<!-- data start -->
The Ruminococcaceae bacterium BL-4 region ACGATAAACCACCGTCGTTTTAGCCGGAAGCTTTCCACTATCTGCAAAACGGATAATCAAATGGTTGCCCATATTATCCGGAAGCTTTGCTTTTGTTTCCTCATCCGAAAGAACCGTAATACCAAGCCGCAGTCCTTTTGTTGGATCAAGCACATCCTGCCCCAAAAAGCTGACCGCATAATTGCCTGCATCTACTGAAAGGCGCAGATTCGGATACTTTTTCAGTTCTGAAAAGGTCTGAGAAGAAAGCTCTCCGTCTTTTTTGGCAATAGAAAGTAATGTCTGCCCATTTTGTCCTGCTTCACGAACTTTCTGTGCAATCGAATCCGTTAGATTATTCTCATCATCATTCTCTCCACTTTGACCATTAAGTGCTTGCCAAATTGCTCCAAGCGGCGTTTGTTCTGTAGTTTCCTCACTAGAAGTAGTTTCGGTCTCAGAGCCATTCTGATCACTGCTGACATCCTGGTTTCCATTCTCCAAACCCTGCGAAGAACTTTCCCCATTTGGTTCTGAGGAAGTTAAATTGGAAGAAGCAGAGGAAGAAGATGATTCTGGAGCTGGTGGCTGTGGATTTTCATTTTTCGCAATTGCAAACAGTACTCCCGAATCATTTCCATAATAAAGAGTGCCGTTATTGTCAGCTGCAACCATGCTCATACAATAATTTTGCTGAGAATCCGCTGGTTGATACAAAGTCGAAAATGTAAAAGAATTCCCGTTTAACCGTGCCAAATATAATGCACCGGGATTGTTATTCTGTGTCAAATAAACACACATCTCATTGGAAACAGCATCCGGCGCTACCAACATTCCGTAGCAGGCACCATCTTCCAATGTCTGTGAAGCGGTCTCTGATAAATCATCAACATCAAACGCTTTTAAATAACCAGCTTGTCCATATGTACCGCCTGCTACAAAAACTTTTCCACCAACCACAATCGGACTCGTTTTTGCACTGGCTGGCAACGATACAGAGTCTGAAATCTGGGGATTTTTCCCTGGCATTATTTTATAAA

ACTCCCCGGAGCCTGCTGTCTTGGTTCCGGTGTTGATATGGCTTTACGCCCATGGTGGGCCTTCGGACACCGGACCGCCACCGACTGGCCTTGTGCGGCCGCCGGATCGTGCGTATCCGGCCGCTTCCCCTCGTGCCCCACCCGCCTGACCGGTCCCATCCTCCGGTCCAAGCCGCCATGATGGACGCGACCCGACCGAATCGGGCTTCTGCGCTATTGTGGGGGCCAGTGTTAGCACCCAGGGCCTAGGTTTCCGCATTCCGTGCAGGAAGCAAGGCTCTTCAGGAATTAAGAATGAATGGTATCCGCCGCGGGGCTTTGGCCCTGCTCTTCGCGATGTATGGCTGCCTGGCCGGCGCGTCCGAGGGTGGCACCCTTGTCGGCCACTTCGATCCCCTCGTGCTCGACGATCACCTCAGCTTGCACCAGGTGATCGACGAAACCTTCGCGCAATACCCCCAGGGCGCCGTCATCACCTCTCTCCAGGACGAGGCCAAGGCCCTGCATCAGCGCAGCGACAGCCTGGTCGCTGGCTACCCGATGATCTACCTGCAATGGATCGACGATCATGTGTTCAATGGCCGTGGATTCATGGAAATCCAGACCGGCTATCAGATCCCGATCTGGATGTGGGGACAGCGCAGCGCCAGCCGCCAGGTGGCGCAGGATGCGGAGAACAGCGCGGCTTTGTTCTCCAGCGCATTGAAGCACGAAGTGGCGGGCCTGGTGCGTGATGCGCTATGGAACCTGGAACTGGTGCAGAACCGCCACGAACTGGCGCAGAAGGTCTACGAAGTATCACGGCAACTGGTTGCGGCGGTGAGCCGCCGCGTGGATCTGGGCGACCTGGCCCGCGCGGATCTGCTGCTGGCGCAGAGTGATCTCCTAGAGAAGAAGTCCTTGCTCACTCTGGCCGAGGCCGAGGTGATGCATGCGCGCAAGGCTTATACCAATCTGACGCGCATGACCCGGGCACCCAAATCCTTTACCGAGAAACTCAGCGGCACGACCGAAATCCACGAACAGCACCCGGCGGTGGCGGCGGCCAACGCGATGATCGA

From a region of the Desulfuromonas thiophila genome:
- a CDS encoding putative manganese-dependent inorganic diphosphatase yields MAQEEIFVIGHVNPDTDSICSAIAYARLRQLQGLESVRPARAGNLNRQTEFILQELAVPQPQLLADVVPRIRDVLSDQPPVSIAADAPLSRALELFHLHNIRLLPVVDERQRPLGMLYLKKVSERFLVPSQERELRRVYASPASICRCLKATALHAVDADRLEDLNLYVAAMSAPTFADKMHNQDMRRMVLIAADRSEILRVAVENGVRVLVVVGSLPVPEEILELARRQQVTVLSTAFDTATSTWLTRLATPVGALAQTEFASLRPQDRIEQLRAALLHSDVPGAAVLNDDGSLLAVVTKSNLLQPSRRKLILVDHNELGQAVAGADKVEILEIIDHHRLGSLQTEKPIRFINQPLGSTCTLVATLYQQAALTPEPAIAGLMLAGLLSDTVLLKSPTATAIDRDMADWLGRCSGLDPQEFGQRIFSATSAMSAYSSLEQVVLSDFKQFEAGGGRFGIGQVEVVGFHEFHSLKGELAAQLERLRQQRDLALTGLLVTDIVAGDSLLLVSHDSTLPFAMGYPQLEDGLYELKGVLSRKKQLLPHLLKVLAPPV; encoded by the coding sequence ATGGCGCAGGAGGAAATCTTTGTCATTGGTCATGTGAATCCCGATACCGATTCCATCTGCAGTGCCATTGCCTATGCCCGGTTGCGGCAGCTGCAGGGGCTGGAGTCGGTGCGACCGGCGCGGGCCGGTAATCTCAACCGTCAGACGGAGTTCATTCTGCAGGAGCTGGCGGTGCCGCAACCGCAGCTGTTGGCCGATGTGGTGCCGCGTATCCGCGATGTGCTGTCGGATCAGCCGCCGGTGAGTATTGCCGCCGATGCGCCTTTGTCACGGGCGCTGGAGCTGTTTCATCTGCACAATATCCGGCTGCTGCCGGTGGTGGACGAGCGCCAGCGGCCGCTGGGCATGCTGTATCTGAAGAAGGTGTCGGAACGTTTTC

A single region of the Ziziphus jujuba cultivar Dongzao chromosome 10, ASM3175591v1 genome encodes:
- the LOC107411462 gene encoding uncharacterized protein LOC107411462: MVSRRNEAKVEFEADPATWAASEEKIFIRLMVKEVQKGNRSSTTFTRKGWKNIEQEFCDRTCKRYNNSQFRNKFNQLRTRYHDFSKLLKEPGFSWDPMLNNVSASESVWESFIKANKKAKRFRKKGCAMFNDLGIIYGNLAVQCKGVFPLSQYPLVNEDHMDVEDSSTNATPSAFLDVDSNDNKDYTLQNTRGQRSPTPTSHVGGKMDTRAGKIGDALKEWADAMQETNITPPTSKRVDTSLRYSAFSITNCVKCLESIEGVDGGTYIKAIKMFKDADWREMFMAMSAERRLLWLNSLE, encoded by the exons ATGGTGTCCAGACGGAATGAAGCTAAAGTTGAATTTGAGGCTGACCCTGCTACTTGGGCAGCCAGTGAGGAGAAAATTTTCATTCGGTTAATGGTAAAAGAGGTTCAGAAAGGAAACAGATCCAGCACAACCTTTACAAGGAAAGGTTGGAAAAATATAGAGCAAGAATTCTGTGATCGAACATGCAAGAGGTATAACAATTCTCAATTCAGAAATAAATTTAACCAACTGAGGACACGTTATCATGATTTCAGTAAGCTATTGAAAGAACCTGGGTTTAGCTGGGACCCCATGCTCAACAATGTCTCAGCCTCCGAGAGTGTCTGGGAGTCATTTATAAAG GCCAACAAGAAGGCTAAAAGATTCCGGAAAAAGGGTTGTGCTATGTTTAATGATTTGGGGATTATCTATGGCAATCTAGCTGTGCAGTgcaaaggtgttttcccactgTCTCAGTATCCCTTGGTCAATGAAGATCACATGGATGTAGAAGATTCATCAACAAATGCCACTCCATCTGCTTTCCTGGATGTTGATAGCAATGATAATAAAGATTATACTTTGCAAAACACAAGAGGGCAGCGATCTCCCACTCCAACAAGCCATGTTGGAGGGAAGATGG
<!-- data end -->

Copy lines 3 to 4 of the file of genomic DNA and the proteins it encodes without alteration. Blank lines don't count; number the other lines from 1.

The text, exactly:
From a region of the Desulfuromonas thiophila genome:
- a CDS encoding putative manganese-dependent inorganic diphosphatase yields MAQEEIFVIGHVNPDTDSICSAIAYARLRQLQGLESVRPARAGNLNRQTEFILQELAVPQPQLLADVVPRIRDVLSDQPPVSIAADAPLSRALELFHLHNIRLLPVVDERQRPLGMLYLKKVSERFLVPSQERELRRVYASPASICRCLKATALHAVDADRLEDLNLYVAAMSAPTFADKMHNQDMRRMVLIAADRSEILRVAVENGVRVLVVVGSLPVPEEILELARRQQVTVLSTAFDTATSTWLTRLATPVGALAQTEFASLRPQDRIEQLRAALLHSDVPGAAVLNDDGSLLAVVTKSNLLQPSRRKLILVDHNELGQAVAGADKVEILEIIDHHRLGSLQTEKPIRFINQPLGSTCTLVATLYQQAALTPEPAIAGLMLAGLLSDTVLLKSPTATAIDRDMADWLGRCSGLDPQEFGQRIFSATSAMSAYSSLEQVVLSDFKQFEAGGGRFGIGQVEVVGFHEFHSLKGELAAQLERLRQQRDLALTGLLVTDIVAGDSLLLVSHDSTLPFAMGYPQLEDGLYELKGVLSRKKQLLPHLLKVLAPPV; encoded by the coding sequence ATGGCGCAGGAGGAAATCTTTGTCATTGGTCATGTGAATCCCGATACCGATTCCATCTGCAGTGCCATTGCCTATGCCCGGTTGCGGCAGCTGCAGGGGCTGGAGTCGGTGCGACCGGCGCGGGCCGGTAATCTCAACCGTCAGACGGAGTTCATTCTGCAGGAGCTGGCGGTGCCGCAACCGCAGCTGTTGGCCGATGTGGTGCCGCGTATCCGCGATGTGCTGTCGGATCAGCCGCCGGTGAGTATTGCCGCCGATGCGCCTTTGTCACGGGCGCTGGAGCTGTTTCATCTGCACAATATCCGGCTGCTGCCGGTGGTGGACGAGCGCCAGCGGCCGCTGGGCATGCTGTATCTGAAGAAGGTGTCGGAACGTTTTC